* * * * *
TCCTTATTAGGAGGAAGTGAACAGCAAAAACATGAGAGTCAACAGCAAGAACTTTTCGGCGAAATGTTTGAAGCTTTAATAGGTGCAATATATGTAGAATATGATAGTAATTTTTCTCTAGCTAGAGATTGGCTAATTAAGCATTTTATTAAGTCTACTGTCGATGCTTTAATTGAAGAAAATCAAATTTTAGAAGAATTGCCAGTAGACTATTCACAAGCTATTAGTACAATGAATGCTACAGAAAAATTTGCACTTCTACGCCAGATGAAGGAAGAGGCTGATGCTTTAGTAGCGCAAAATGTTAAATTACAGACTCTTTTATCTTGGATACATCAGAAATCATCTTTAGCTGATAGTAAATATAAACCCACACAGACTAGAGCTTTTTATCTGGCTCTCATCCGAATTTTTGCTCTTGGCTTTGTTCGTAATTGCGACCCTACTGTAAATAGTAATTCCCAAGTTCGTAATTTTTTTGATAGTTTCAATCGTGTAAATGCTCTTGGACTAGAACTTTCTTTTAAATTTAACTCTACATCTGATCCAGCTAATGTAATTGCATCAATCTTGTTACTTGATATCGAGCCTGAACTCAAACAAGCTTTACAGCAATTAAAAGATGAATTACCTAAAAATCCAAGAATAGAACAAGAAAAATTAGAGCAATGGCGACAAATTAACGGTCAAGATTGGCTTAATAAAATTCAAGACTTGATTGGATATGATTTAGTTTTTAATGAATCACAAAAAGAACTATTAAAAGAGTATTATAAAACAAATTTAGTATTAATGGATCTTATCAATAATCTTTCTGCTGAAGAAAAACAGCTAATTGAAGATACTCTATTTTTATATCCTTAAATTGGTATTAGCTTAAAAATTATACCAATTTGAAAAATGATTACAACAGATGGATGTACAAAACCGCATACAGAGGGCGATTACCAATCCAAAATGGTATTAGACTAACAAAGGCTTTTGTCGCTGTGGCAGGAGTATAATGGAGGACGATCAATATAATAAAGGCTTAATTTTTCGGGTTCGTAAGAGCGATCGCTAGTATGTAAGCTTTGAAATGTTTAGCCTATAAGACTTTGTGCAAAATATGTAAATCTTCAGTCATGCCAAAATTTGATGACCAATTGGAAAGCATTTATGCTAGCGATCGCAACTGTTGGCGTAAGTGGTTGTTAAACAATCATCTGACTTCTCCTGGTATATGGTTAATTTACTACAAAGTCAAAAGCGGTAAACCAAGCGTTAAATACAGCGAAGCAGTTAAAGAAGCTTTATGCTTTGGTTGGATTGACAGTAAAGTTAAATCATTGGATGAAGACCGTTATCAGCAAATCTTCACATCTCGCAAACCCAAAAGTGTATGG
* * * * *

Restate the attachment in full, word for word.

TCCTTATTAGGAGGAAGTGAACAGCAAAAACATGAGAGTCAACAGCAAGAACTTTTCGGCGAAATGTTTGAAGCTTTAATAGGTGCAATATATGTAGAATATGATAGTAATTTTTCTCTAGCTAGAGATTGGCTAATTAAGCATTTTATTAAGTCTACTGTCGATGCTTTAATTGAAGAAAATCAAATTTTAGAAGAATTGCCAGTAGACTATTCACAAGCTATTAGTACAATGAATGCTACAGAAAAATTTGCACTTCTACGCCAGATGAAGGAAGAGGCTGATGCTTTAGTAGCGCAAAATGTTAAATTACAGACTCTTTTATCTTGGATACATCAGAAATCATCTTTAGCTGATAGTAAATATAAACCCACACAGACTAGAGCTTTTTATCTGGCTCTCATCCGAATTTTTGCTCTTGGCTTTGTTCGTAATTGCGACCCTACTGTAAATAGTAATTCCCAAGTTCGTAATTTTTTTGATAGTTTCAATCGTGTAAATGCTCTTGGACTAGAACTTTCTTTTAAATTTAACTCTACATCTGATCCAGCTAATGTAATTGCATCAATCTTGTTACTTGATATCGAGCCTGAACTCAAACAAGCTTTACAGCAATTAAAAGATGAATTACCTAAAAATCCAAGAATAGAACAAGAAAAATTAGAGCAATGGCGACAAATTAACGGTCAAGATTGGCTTAATAAAATTCAAGACTTGATTGGATATGATTTAGTTTTTAATGAATCACAAAAAGAACTATTAAAAGAGTATTATAAAACAAATTTAGTATTAATGGATCTTATCAATAATCTTTCTGCTGAAGAAAAACAGCTAATTGAAGATACTCTATTTTTATATCCTTAAATTGGTATTAGCTTAAAAATTATACCAATTTGAAAAATGATTACAACAGATGGATGTACAAAACCGCATACAGAGGGCGATTACCAATCCAAAATGGTATTAGACTAACAAAGGCTTTTGTCGCTGTGGCAGGAGTATAATGGAGGACGATCAATATAATAAAGGCTTAATTTTTCGGGTTCGTAAGAGCGATCGCTAGTATGTAAGCTTTGAAATGTTTAGCCTATAAGACTTTGTGCAAAATATGTAAATCTTCAGTCATGCCAAAATTTGATGACCAATTGGAAAGCATTTATGCTAGCGATCGCAACTGTTGGCGTAAGTGGTTGTTAAACAATCATCTGACTTCTCCTGGTATATGGTTAATTTACTACAAAGTCAAAAGCGGTAAACCAAGCGTTAAATACAGCGAAGCAGTTAAAGAAGCTTTATGCTTTGGTTGGATTGACAGTAAAGTTAAATCATTGGATGAAGACCGTTATCAGCAAATCTTCACATCTCGCAAACCCAAAAGTGTATGG